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mistrial

[mis-trahy-uh l, -trahyl] /mɪsˈtraɪ əl, -ˈtraɪl/
noun, Law.
1.
a trial terminated without conclusion on the merits of the case because of some error in the proceedings.
2.
an inconclusive trial, as where the jury cannot agree.
Origin
1620-1630
1620-30; mis-1 + trial
Dictionary.com Unabridged
Based on the Random House Dictionary, © Random House, Inc. 2014.
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British Dictionary definitions for mist rial

mistrial

/mɪsˈtraɪəl/
noun
1.
a trial made void because of some error, such as a defect in procedure
2.
(in the US) an inconclusive trial, as when a jury cannot agree on a verdict
Collins English Dictionary - Complete & Unabridged 2012 Digital Edition
© William Collins Sons & Co. Ltd. 1979, 1986 © HarperCollins
Publishers 1998, 2000, 2003, 2005, 2006, 2007, 2009, 2012
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Word Origin and History for mist rial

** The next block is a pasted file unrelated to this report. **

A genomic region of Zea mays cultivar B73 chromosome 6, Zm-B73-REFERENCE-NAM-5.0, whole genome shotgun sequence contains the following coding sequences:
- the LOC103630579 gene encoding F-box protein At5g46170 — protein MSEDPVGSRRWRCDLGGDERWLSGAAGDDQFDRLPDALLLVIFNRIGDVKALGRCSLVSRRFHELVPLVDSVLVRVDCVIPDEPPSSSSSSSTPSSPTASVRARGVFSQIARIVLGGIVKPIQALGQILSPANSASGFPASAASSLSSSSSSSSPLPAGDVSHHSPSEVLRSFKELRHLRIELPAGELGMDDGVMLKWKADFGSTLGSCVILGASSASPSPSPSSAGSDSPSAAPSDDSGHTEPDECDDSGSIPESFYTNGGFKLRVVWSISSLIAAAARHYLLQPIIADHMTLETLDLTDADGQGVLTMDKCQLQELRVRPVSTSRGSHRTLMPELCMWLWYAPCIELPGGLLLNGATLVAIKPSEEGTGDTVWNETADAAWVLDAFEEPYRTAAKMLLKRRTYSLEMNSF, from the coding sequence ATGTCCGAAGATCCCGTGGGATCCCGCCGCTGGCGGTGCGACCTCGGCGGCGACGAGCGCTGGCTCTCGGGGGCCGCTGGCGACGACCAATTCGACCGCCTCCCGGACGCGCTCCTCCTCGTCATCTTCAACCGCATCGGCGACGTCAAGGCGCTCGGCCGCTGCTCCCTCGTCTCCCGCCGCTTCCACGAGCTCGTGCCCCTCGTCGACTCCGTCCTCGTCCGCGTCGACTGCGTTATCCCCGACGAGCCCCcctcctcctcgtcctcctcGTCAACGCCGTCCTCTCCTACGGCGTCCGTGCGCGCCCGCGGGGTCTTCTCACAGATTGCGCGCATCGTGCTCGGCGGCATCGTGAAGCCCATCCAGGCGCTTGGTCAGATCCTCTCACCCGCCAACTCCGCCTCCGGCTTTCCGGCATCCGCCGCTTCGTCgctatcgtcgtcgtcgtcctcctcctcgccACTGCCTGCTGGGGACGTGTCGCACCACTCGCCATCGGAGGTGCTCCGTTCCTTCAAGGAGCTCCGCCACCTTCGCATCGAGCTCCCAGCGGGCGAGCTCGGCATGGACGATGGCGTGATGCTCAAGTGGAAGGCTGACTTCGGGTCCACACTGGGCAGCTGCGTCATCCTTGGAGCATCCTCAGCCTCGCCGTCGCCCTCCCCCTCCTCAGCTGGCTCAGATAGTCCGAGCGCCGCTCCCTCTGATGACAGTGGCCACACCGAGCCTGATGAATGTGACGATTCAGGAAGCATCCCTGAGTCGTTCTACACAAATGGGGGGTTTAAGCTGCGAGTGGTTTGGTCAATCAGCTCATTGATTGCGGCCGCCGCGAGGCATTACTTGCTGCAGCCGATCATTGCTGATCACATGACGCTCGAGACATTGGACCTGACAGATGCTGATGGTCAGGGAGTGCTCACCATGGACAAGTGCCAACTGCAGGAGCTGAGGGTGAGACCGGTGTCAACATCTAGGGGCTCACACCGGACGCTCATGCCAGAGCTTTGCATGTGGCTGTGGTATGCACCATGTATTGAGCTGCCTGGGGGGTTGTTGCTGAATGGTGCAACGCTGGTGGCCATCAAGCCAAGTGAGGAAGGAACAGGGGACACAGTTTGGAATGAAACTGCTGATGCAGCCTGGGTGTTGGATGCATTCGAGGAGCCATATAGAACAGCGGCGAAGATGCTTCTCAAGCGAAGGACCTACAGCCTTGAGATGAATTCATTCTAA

mistrial

n.

1620s; see mis- (1) + trial (n.).

Online Etymology Dictionary, © 2010 Douglas Harper
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Encyclopedia Article for mist rial

mistrial

in law, a trial that has been terminated and declared void before the tribunal can hand down a decision or render a verdict. The termination of a trial prematurely nullifies the preceding proceedings as if they had not taken place. Therefore, should another trial on the same charges, with the same defendants, be ordered, that trial would start from the beginning, with the previous testimony or other findings not necessarily relevant in the new court proceedings.

Learn more about mistrial with a free trial on Britannica.com
Encyclopedia Britannica, 2008. Encyclopedia Britannica Online.
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